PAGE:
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Activision wants your credit card!


TRIBE Member

After posting our story on the new "age gate" policies for web sites and other materials for "M" rated games (check out this link for the full story), we have since discovered that one publisher is taking things to the next level on their official corporate web site. Activision has in addition to their game specific web sites for games like Quake 4 and True Crime: New York City a number of product pages on their official web site. However, if you attempt to access any of their product pages that promote "M" rated games (see this link on the Activision page for a full list), a pop-up shows up with this message and the appropriate fill-in cards:

To access M-rated content please verify your age and enter a valid credit card number. Your credit card will not be charged.

Asking for a credit card number, even if that the message says it will not be charged, brings up some very serious questions. Why is Activision asking for credit card numbers to access product pages that promote "M" rated games when the ESRB and every other publisher only use the required "age gate"? What is Activision using this credit card info for? How is Activision keeping this information secure, especially when the theats of credit card number fraud and online theft are very real? Why is Activision asking for this information for product pages on its web sites and not on Activision's official web sites for "M" rated games like http://www.quake4game.com and http://www.truecrime.com which just ask for a person's age as the ESRB requires? Activision's own web site privacy policy mentions nothing about collecting credit card info to check out "M" rated product pages on their own site; it does mention getting that info to download "M" rated game demos, however.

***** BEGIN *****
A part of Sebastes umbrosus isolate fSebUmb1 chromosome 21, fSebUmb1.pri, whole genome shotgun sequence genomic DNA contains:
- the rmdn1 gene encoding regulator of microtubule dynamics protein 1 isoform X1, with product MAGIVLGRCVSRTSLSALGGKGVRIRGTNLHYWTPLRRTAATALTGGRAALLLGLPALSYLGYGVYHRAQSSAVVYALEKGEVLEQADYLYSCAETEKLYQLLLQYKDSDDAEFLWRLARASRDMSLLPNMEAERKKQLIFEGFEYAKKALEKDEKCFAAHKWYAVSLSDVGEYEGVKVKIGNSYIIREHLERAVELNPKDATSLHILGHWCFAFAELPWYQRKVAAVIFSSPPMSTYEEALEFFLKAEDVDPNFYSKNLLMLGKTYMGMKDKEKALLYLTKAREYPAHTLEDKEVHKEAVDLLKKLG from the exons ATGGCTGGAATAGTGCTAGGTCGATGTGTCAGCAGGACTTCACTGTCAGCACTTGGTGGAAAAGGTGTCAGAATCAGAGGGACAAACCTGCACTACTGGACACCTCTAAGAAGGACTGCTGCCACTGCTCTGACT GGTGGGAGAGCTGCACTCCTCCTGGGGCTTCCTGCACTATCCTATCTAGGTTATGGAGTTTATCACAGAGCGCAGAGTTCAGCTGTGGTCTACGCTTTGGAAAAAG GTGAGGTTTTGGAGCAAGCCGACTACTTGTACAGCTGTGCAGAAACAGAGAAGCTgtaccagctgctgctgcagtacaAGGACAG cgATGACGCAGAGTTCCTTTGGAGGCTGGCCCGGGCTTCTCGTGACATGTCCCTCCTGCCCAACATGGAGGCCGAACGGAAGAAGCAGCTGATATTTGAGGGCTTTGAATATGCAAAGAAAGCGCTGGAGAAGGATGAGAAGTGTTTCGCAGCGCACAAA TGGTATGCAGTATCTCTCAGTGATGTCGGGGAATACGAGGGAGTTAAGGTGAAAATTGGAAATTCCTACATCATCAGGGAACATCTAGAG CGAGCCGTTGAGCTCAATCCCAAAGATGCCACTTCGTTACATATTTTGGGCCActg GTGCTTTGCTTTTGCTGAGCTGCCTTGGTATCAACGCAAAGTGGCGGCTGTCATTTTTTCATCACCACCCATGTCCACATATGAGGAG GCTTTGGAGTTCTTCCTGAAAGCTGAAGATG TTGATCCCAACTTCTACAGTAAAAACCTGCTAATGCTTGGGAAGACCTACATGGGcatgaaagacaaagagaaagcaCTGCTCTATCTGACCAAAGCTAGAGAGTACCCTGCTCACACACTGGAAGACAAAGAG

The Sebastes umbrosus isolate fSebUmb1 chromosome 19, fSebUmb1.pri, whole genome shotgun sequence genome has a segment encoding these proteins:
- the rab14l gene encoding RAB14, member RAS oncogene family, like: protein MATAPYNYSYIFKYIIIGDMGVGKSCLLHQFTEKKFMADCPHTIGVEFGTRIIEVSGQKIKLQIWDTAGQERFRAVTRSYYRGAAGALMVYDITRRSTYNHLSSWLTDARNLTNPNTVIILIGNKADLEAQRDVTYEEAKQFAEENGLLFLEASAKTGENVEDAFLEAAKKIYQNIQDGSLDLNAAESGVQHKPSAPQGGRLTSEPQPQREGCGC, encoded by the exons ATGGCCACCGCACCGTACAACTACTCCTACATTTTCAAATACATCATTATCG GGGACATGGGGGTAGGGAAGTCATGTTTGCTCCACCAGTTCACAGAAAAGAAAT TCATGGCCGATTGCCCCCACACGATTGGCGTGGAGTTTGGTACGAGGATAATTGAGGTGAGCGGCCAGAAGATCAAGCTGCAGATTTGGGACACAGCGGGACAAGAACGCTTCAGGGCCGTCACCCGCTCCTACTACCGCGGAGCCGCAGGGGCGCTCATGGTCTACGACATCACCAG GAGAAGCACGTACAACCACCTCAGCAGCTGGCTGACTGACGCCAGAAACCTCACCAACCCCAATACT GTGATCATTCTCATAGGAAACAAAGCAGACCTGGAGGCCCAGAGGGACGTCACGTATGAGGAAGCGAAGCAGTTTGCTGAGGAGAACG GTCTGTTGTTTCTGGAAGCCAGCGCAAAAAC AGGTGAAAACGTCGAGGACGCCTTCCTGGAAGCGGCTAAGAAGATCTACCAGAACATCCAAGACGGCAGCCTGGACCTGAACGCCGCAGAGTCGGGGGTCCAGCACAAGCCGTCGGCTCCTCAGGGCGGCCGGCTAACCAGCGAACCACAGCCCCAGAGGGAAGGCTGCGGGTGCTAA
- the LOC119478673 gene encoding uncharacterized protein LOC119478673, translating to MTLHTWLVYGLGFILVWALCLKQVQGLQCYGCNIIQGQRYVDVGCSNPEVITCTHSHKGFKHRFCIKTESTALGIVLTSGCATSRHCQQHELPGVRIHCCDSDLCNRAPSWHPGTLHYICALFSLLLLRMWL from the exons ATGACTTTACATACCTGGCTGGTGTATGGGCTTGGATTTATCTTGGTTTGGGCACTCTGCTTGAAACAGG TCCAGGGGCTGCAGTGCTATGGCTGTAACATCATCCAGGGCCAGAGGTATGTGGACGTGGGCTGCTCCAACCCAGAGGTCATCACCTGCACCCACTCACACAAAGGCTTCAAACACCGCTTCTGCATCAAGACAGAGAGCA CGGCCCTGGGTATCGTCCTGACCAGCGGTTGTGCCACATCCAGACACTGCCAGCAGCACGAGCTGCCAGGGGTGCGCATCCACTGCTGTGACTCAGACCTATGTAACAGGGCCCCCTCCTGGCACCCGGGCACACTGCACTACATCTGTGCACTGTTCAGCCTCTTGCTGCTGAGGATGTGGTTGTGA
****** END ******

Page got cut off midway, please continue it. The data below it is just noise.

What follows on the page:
We have sent an email to Activision's corporate PR represenative and hope to have an answer for this interesting development soon.

Update While Activision's main web site may require age and credit card info to access "M" rated game product pages, it's sister company Activision Value does not. In it's listing of games on its web site, the one M rated title, Delta Ops, can be freely accessed with no "age gate" or credit card info needed.


TRIBE Member
what an idiotic thing to do...... the sad thing is people will actually give away their card number

guess who's database is gonna get hacked next?


TRIBE Member
Originally posted by randyval
well looks like along with "steam" i will also be not be buying any activision software.
i boycotted steam ages ago in the beta testing because it's such a steaming piece of shit. Pun intended.